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Researchers take debugging to the masses

Several open-source software packages released by university researchers let people who use the applications contribute to the bug-hunting effort.

Open-source fans long have espoused the idea that "given enough eyeballs, all bugs are shallow"--but the concept is getting a new twist in a university project.

Researchers at the University of California and at Stanford University have released versions of several open-source software packages modified to send debugging information to a central site, letting people who use the software contribute to the bug-hunting effort.

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If the Cooperative Bug Isolation Project can get enough people to use the special versions, they essentially will be providing the eyes of debuggers more peepholes into software's inner workings.

"We're actually trying to enlist some of the users' horsepower to really find the bug, to give the engineer some information that will lead him to the bug more directly," said Ben Liblit, a Berkeley graduate student and project member.

Microsoft long has used software called Dr. Watson to harvest debugging information over the Internet, but the Berkeley-Stanford project takes an open-source tack on the problem. It provides software called "sampler" that open-source programmers can add to their own software to aid in debugging.

When the sampler software is inserted into a program--a process that happens through use of a lightly modified version of the widely used GCC programming tool--the resulting program is "instrumented," with instructions that capture data as the program runs. For example, it can record which path a program takes each time it runs into a choice of directions, Liblit said.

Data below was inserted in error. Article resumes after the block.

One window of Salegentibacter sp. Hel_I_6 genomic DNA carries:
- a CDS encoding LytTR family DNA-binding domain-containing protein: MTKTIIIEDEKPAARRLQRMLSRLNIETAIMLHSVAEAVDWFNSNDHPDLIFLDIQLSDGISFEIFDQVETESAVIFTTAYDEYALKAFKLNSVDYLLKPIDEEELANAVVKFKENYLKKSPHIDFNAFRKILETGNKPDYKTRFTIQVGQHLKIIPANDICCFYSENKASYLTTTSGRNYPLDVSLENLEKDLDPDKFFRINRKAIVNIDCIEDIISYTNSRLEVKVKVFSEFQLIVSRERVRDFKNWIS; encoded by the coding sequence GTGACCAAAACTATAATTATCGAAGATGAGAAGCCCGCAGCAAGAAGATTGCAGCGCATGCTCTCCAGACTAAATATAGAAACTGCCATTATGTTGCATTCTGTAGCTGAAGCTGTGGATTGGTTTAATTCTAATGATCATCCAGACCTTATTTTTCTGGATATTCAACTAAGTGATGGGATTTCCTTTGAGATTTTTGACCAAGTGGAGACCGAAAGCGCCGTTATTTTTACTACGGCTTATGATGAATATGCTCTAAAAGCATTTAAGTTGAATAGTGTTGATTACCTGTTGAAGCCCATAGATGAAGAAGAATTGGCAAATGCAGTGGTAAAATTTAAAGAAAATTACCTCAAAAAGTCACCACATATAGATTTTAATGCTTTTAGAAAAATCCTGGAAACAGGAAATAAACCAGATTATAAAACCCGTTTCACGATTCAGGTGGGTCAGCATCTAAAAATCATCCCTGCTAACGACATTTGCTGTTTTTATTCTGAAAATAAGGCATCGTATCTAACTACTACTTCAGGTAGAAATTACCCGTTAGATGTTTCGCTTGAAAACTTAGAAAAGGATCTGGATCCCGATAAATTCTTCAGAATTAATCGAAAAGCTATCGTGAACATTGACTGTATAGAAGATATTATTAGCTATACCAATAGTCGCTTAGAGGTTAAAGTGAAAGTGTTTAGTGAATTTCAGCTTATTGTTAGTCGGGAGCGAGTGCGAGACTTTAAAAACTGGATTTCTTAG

One key part of the project is ensuring that the sampler software doesn't bog down the program; the project's goal was to slow performance only by as much as 5 percent, Liblit said. To avoid this degradation, the sampler software records information only occasionally, based on a randomization scheme. One thing that's recorded every time, though, is whether the program exited properly or crashed.

A debugger then can compare two sets of data: the choices the computer made when the program behaved properly and the choices it made when it failed. While many of those choices likely will be identical, the hope is that where differences are found, a debugger will be able to pinpoint what parts of the program are likely suspects, Liblit said.

"It's hard to predict how valuable the data will be, but I think the idea of doing it statistically over a large number of runs is quite valuable," Illuminata analyst Jonathan Eunice said of the project.

Enlisting software users
The researchers now face a new challenge beyond engineering and math: finding cooperative software users, Eunice said.

"It becomes a social issue," he said. "Can you instrument a large number of users and get truly representative information?...To do statistics, you need the vast number of runs."

One way to get more participants would be to get the open-source projects, or even companies, to release feedback-enabled versions of software. But currently, the project members don't plan on making the sampler-enabled programs more widely available, Liblit said.

"If we could get Red Hat to pick this up, that would be wonderful and amazing," he said, but he recognizes that his experimental research realm is different from the corporate world where programmers are cautious.

The project so far has released six software packages that run on Linux--the Evolution e-mail software, the Gaim instant-messaging program, the Gnumeric spreadsheet, the Gimp graphics editor, the Rhythmbox music player and the Nautilus file manager.

In the overall software industry, engineers are starved for debugging data, and any increase is a good thing, Eunice said.

"Any metrics are better than the state of the art, which is almost no metrics," he said.

The Cooperative Bug Isolation Project is part of Berkeley's Open Source Quality effort that began in 2000.